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Borestone Mountain, near Monson, Maine

BDN Photo by Aislinn Sarnacki | BDN
BDN Photo by Aislinn Sarnacki | BDN
A view from the West Peak of Borestone Mountain near Monson, Maine, on Nov. 4, 2011.
By Aislinn Sarnacki, BDN Staff

Hike difficulty

The hike to the summit of Borestone Mountain is “a moderately strenuous, kid-friendly climb,” according to Maine Audubon. The 0.8-mile Base Trail is steep at first and levels off. The trail takes you to the Audubon Nature Center at Sunrise Pond, where there is a registration paper for the Summit Trail and a box to pay a small fee. One option is to turn back here for a less difficult hike. The 1-mile Summit Trail is more difficult. It’s steeper and has trickier footing, with more rocks and exposed roots. Up and down, the hike should take about three hours with snack and water breaks.

How to get there

Start in Monson. After passing through the village of Monson, turn right onto Elliotsville Road. After 8 miles, turn left onto Bodfish Road (after a bridge). The parking area is approximately 0.2 miles on the left, after the railroad tracks. The gate and trail head are on the right. The trail head is easy to get to because there are signs directing you to Borestone Mountain from the village of Monson.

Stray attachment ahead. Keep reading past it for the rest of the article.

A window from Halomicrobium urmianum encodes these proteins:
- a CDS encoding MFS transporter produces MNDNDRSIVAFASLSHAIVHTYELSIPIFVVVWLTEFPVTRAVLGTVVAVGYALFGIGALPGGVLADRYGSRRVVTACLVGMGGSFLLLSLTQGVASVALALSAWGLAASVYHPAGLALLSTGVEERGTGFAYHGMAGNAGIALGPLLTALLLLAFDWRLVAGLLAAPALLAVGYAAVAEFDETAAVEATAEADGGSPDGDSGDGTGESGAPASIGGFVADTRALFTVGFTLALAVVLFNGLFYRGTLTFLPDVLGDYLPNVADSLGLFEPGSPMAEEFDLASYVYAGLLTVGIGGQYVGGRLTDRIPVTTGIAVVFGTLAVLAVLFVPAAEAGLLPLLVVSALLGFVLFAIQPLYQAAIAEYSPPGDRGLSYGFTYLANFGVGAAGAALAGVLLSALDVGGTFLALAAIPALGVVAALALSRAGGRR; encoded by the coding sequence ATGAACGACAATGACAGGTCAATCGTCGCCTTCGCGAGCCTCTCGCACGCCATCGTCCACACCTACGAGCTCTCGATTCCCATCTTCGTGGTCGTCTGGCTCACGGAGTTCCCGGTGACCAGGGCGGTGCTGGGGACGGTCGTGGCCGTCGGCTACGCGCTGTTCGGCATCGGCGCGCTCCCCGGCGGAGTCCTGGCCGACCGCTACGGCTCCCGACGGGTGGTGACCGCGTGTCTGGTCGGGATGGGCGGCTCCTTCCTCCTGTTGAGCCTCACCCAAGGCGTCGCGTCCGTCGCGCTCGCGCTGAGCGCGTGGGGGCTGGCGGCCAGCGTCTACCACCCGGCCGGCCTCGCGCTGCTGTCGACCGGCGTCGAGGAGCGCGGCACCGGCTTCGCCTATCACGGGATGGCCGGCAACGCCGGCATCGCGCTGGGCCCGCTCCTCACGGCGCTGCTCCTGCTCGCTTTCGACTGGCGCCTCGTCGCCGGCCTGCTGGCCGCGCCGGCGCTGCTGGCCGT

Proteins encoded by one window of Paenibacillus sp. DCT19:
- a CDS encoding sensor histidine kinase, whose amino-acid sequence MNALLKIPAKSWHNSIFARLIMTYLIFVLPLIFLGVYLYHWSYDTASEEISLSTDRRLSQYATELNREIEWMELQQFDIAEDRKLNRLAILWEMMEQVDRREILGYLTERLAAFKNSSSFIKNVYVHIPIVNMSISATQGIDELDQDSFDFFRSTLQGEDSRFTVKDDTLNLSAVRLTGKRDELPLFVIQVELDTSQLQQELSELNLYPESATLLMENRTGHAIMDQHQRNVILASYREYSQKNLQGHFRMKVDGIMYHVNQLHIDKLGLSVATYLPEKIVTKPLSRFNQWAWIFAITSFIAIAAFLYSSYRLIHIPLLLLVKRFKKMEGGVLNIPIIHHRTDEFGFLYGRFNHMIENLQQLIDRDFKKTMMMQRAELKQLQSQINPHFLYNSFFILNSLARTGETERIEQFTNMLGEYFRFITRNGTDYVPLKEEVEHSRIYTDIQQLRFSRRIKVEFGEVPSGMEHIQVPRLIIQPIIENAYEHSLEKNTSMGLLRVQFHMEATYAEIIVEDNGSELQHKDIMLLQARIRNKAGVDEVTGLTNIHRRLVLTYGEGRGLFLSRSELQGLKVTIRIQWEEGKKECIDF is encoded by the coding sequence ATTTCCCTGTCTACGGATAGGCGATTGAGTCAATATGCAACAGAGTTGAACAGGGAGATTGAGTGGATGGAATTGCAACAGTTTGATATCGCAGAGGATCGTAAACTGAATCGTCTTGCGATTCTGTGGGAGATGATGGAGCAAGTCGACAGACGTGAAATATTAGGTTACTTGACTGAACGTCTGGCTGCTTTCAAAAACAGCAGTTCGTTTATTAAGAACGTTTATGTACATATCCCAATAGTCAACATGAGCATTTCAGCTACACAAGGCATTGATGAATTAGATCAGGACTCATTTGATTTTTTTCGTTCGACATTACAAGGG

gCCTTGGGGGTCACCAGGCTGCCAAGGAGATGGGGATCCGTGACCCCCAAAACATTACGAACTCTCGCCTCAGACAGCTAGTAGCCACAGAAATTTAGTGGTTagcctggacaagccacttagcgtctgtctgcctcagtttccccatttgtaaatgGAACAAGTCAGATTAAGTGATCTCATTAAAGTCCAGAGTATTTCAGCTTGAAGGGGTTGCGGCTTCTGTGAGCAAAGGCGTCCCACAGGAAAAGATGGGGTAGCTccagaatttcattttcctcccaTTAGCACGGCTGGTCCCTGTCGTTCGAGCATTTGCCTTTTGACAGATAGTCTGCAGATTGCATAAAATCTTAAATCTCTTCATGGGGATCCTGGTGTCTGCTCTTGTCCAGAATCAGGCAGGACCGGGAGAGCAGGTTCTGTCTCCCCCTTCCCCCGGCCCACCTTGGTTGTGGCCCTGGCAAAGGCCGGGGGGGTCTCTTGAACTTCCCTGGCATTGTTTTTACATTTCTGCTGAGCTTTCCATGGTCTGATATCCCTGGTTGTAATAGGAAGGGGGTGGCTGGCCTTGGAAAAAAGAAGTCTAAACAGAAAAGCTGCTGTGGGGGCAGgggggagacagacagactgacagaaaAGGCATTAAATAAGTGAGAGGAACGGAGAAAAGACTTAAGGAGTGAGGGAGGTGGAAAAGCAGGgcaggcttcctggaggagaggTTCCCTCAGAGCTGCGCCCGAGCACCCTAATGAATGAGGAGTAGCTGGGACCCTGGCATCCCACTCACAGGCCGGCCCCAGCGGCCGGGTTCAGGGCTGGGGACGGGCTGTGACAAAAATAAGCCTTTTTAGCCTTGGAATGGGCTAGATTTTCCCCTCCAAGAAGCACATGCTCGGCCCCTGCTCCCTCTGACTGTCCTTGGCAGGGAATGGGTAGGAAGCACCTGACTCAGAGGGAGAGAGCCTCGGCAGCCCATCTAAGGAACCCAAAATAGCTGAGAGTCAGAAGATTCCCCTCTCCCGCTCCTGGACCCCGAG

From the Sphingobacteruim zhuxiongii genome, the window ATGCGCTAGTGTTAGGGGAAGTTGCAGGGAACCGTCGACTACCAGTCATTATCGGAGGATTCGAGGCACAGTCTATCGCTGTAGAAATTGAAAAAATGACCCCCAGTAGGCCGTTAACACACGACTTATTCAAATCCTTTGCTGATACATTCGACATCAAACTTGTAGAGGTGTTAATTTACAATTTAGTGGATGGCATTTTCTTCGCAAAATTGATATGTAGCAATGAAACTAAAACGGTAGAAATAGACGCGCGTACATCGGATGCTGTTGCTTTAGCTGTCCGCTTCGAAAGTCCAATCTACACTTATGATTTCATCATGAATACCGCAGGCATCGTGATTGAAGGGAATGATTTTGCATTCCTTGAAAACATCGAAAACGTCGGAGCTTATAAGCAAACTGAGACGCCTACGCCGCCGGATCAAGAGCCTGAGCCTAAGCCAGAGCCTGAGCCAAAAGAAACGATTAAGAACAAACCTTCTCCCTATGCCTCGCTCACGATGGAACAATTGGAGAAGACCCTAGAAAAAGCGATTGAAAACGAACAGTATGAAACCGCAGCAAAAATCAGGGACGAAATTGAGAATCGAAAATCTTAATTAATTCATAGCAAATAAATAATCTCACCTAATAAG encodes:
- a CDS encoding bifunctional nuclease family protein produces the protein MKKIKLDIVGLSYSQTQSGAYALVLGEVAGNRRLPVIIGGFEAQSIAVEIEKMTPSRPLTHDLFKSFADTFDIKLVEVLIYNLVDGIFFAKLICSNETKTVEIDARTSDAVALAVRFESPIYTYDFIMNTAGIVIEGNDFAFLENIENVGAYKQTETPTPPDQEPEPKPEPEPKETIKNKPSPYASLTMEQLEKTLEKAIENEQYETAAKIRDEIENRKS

Borestone Mountain (elevation of 1,947 feet) is a part of the Borestone Mountain Audubon Sanctuary. Maine Audubon members as well as children under 6 years old hike for free. Nonmember adults pay $4 and nonmember students, seniors and each participant from school groups and other groups pay $2. For information about the sanctuary wildlife and rules, visit maineaudubon.org.

Personal Notes

The beginning of the Base Trail is steep and therefore may be discouraging, but it levels off for while. Signage is great at Borestone Mountain except when you reach the gravel road after hiking the Base Trail. There, turn left to reach the Audubon Nature Center and the Summit Trail. Beavers at Sunrise Pond have been knocking down trees across the Summit Trail as of fall 2011. Your shoes may get wet trying to navigate around the trees. You will first reach the West Peak and will have to continue 0.3 miles to the taller East Peak. The green blazes tend to be faded near the summit of the mountain, but it’s important to follow them, so keep your eyes peeled — wear glasses if needed.

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